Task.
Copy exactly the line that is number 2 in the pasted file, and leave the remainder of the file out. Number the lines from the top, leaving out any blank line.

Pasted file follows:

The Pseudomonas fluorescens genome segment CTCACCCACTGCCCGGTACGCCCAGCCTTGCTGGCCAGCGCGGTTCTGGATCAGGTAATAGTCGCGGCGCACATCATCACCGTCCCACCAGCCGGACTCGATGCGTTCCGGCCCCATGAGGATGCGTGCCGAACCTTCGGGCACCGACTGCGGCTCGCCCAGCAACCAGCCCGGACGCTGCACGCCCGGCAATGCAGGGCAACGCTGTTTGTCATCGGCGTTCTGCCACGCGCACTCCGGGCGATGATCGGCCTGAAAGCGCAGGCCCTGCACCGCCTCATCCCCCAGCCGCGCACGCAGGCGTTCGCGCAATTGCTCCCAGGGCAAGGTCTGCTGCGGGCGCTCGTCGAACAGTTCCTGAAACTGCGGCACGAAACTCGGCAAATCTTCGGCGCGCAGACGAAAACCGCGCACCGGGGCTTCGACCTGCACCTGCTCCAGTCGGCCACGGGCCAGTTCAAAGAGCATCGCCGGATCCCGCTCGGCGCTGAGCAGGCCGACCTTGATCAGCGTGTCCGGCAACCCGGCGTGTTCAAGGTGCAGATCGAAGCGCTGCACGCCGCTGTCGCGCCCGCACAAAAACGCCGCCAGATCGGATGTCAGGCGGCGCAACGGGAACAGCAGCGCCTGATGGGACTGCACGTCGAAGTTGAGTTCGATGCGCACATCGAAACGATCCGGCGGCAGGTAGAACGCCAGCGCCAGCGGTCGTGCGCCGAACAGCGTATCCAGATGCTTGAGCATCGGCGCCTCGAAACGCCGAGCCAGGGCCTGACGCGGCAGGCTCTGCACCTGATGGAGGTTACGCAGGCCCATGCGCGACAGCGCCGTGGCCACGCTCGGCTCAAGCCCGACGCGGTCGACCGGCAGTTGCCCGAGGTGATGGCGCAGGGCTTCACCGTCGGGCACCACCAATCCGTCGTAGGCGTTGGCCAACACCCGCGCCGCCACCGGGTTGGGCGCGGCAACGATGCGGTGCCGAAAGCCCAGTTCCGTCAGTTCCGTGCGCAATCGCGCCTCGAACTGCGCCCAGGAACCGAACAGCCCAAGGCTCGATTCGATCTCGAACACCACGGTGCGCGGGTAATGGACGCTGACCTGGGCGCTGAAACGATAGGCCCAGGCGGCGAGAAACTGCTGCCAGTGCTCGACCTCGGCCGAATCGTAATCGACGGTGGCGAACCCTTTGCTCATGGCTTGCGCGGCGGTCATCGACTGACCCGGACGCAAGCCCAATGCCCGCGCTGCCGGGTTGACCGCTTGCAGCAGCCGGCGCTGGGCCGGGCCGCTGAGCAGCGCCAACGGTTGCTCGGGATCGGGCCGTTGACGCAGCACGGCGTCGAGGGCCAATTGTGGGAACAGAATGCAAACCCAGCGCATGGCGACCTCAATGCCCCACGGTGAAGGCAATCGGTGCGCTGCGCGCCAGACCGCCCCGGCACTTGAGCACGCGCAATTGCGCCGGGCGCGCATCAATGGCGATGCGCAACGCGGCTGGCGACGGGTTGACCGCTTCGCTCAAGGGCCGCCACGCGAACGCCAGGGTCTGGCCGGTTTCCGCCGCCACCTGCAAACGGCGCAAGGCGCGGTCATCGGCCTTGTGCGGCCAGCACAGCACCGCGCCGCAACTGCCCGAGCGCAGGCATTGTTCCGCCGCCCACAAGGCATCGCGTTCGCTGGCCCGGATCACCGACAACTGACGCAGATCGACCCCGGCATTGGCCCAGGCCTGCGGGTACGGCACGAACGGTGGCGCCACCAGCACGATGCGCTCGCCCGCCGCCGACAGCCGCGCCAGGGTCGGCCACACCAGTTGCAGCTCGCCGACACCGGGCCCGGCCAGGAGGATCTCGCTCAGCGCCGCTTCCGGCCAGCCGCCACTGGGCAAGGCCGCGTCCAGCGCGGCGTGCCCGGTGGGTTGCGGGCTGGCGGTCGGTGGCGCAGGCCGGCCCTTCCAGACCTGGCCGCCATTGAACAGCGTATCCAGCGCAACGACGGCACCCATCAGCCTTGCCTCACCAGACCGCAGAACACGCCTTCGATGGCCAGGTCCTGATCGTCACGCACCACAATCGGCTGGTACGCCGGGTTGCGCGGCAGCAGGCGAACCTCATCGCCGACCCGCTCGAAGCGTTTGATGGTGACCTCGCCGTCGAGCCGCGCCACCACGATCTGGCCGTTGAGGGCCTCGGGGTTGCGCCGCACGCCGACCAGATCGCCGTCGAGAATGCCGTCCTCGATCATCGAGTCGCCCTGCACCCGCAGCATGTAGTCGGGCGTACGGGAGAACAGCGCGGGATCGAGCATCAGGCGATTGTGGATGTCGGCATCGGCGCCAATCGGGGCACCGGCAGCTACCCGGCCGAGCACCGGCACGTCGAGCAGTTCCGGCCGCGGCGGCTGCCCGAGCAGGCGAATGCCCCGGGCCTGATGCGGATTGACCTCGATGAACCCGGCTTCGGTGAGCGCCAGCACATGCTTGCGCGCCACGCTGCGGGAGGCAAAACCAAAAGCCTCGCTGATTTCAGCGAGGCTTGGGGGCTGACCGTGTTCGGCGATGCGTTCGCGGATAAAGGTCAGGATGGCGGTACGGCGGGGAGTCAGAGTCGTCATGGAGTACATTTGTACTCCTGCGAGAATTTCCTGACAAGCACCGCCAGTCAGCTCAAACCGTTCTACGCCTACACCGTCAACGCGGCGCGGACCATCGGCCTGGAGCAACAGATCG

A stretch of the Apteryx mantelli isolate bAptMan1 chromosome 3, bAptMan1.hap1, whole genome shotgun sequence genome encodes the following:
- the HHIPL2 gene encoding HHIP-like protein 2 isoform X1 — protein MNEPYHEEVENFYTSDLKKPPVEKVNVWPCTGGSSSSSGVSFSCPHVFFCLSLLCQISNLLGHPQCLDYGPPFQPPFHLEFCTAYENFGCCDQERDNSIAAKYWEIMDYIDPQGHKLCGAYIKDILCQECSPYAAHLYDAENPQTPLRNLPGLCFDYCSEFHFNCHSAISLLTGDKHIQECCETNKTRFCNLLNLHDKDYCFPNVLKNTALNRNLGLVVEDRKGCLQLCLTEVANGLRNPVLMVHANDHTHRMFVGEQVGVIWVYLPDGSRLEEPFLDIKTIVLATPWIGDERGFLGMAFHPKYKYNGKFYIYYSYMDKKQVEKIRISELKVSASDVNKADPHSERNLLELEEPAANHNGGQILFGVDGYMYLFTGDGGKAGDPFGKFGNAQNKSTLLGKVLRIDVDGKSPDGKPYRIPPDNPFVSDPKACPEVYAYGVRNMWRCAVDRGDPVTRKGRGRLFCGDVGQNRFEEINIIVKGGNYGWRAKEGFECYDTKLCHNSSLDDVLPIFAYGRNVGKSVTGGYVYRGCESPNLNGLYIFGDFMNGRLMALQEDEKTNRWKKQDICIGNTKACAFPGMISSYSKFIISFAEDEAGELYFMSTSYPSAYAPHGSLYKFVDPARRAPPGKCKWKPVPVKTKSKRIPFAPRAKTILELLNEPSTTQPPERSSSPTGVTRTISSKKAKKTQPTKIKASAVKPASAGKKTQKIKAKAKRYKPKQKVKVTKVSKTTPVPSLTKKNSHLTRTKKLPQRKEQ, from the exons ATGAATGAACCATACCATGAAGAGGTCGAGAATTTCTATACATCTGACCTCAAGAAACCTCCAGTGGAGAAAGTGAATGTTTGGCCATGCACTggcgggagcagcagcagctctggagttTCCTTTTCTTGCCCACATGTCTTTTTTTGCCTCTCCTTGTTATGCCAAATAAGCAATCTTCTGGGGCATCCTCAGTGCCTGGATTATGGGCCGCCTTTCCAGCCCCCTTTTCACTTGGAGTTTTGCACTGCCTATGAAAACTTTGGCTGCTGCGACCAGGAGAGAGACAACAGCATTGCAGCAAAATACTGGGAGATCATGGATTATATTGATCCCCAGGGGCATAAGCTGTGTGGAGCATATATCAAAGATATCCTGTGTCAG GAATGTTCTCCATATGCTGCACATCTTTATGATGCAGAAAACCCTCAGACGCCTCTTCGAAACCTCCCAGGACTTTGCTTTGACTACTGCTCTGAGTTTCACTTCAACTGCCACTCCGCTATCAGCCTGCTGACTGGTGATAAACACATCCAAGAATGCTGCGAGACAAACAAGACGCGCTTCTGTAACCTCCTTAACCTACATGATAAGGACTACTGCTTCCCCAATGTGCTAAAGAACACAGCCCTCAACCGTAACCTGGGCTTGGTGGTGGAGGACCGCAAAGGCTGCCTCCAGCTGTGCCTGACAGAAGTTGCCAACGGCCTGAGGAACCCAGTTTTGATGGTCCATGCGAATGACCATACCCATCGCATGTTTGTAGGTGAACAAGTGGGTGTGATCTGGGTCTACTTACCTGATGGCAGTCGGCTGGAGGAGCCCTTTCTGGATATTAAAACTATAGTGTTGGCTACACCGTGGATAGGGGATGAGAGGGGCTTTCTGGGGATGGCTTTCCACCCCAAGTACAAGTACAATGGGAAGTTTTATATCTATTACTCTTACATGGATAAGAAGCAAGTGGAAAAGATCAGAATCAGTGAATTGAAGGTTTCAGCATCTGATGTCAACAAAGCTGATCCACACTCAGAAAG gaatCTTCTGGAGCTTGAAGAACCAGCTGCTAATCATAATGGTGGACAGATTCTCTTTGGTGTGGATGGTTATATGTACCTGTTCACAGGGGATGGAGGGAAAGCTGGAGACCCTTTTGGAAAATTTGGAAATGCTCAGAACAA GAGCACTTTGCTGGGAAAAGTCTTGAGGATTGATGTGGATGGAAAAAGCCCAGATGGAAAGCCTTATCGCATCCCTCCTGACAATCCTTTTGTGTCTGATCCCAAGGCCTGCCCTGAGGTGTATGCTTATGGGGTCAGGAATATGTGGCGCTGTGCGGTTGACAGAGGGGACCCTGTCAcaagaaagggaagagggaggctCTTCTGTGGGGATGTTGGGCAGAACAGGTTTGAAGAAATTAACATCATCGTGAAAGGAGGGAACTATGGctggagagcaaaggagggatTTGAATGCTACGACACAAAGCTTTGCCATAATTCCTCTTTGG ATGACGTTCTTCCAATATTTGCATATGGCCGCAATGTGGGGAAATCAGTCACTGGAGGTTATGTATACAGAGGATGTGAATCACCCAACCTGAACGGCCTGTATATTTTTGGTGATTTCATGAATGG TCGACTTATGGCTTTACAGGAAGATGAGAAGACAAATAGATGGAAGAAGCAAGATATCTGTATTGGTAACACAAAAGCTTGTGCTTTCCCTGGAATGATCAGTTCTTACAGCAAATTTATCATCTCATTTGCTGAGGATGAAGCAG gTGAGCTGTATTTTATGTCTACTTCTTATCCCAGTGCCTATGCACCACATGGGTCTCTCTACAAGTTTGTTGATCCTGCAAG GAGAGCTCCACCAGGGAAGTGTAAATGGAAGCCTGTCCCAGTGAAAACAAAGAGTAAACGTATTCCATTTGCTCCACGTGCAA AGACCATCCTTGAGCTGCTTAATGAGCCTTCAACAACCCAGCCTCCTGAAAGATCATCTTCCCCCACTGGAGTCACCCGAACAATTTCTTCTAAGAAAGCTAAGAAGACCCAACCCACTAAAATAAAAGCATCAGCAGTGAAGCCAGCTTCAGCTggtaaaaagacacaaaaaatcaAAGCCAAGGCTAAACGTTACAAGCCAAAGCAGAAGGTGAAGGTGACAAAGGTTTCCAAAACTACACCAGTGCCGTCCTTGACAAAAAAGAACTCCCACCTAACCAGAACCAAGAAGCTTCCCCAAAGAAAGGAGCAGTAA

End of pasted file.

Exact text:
A stretch of the Apteryx mantelli isolate bAptMan1 chromosome 3, bAptMan1.hap1, whole genome shotgun sequence genome encodes the following: